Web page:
Criminal investigations must be completed any time criminal activity has been suspected of taking place regarding sexual abuse or harassment allegations. In general, most criminal investigations will not consider what specific policy violations occurred and a criminal investigation thus will not satisfy PREA Standards: 115.73(c), 115.76 , 115.78, and 115.86. For example, a state department of corrections (DOC) prison using a state police agency to criminally investigate an allegation of inmate-on-inmate sexual abuse, may only review if the sexual abuse that occurred meets the definition of rape in the state’s criminal code to bring criminal charges. The state police will not consider what state DOC policies or rules were violated that contributed to the sexual abuse occurring.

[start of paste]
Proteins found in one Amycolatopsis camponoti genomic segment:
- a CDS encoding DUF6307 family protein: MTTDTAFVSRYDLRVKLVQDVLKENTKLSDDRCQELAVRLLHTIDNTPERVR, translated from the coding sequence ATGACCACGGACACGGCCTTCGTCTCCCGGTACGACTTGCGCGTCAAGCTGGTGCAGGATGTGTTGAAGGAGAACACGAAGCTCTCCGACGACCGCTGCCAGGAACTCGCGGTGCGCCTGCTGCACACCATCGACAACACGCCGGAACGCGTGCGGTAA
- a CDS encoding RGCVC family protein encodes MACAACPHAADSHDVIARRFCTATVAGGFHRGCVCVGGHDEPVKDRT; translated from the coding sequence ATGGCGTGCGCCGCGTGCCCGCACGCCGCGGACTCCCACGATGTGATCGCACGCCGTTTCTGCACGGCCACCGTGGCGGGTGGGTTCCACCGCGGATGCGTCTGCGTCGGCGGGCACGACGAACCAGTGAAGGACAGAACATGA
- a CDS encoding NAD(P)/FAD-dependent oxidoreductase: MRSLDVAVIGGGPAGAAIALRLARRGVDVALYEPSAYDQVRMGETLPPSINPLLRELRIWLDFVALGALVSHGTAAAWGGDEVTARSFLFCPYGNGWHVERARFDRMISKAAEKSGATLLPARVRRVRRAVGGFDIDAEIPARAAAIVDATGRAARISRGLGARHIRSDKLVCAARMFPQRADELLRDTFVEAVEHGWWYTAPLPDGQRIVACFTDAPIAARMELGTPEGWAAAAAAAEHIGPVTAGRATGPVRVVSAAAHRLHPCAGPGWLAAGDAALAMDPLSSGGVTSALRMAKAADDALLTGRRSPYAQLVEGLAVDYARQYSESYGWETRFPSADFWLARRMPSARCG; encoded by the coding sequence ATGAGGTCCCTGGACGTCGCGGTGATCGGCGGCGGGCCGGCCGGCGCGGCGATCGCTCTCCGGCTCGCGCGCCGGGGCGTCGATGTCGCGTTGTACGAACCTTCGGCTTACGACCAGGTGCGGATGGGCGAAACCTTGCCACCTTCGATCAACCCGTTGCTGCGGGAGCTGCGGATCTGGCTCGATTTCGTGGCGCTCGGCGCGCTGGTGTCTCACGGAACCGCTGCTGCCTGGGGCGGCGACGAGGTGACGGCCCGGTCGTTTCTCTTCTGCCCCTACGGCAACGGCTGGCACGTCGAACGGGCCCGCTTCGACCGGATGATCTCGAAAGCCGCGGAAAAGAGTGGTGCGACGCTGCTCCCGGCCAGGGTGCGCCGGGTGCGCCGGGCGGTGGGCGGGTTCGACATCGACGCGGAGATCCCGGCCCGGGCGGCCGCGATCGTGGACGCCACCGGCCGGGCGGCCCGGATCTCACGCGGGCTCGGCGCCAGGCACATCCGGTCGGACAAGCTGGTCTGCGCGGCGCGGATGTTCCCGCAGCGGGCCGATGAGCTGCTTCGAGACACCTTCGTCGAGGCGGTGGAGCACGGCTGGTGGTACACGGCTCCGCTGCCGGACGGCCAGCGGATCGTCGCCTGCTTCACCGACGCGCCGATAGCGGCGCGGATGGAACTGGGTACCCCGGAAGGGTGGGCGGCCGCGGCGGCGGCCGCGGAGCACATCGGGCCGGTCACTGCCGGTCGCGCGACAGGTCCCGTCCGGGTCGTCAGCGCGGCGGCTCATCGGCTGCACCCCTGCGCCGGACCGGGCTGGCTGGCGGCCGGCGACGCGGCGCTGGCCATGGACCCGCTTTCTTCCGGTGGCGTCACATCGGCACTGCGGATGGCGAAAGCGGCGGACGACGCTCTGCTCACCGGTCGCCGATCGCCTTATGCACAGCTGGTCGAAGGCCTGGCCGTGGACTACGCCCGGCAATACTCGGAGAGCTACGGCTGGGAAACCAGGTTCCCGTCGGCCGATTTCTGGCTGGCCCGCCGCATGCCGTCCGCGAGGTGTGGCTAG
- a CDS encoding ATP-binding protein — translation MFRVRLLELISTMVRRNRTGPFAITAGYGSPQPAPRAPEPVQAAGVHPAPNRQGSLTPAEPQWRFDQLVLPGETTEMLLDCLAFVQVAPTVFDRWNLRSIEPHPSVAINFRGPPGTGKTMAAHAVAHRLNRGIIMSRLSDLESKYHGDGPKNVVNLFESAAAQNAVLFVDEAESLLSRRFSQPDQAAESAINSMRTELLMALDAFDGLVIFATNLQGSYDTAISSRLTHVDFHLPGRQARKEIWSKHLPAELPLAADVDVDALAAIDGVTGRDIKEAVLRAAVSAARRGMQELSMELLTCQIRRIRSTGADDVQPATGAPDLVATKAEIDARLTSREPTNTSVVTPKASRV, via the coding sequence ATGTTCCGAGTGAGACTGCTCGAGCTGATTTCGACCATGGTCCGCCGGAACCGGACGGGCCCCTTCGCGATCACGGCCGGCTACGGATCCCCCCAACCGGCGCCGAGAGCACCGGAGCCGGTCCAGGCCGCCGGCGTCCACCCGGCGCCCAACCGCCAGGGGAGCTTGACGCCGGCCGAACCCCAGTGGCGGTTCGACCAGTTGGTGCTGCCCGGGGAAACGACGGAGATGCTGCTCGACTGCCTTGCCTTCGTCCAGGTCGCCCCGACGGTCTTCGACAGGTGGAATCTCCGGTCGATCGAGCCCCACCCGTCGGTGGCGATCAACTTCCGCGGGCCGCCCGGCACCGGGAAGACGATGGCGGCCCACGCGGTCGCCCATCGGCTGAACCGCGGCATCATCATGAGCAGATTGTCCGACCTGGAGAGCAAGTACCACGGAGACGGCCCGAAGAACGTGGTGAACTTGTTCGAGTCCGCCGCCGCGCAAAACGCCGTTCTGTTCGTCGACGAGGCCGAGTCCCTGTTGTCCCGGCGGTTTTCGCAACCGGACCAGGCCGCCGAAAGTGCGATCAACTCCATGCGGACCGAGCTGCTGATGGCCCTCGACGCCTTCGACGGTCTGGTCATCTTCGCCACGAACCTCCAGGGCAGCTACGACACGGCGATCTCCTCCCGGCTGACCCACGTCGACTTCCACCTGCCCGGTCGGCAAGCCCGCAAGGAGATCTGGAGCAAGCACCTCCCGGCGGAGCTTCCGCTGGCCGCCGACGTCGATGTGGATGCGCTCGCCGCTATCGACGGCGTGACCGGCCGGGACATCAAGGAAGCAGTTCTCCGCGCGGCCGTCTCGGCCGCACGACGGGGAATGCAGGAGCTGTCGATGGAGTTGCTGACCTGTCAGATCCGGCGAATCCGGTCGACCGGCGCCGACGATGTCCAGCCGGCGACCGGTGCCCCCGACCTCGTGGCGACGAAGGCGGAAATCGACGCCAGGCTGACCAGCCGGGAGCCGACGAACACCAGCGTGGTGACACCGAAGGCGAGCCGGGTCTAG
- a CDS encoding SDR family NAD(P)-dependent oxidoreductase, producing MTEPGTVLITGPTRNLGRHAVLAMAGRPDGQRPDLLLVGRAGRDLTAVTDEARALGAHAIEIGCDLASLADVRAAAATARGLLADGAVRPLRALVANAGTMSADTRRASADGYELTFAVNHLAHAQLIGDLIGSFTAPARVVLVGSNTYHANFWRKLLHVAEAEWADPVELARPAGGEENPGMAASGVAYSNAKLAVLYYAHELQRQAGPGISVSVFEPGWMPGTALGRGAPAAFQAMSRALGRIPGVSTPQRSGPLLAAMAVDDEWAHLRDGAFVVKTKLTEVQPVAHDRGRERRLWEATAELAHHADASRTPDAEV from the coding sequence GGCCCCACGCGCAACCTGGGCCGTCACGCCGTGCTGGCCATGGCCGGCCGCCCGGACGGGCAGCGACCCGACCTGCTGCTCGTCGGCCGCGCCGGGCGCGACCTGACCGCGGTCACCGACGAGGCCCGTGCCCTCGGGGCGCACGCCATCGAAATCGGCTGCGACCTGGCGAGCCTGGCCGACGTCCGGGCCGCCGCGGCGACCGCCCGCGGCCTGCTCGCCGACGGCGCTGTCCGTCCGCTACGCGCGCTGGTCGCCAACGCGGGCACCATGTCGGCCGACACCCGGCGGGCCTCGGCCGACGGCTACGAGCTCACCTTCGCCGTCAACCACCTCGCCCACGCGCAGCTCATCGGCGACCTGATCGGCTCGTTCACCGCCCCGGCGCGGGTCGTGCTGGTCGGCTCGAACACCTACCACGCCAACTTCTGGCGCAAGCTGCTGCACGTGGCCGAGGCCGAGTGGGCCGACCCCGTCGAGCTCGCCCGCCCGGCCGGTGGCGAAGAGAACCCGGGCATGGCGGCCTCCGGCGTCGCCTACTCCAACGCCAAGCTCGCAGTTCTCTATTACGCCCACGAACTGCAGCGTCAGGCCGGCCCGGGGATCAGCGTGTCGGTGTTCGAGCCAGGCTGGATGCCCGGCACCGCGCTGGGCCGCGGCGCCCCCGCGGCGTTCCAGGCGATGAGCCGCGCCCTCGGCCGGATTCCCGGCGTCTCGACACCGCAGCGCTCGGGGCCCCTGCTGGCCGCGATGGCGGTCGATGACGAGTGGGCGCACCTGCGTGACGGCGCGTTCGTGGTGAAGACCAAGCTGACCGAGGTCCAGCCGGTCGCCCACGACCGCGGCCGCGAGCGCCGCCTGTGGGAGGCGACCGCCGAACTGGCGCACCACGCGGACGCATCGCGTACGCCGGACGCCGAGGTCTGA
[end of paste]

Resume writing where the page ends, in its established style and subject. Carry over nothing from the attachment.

During a criminal investigation, if a criminal investigation brings charges, but no conviction, or, if a criminal investigation does not bring any criminal charges against the alleged suspect, then, in these two circumstances, the agency must conduct a separate administrative investigation. It is not acceptable for the agency to determine that an allegation of sexual abuse is administratively unfounded or unsubstantiated based solely on the fact that no criminal charges were brought, or that no criminal conviction was won. This is not acceptable because PREA Standard 115.72 requires a lower standard of proof (i.e., a preponderance of the evidence) to be applied to substantiate an allegation of sexual abuse in an administrative investigation. This standard of proof is lower than the standard of proof (i.e., beyond a reasonable doubt) required to convict in a criminal case.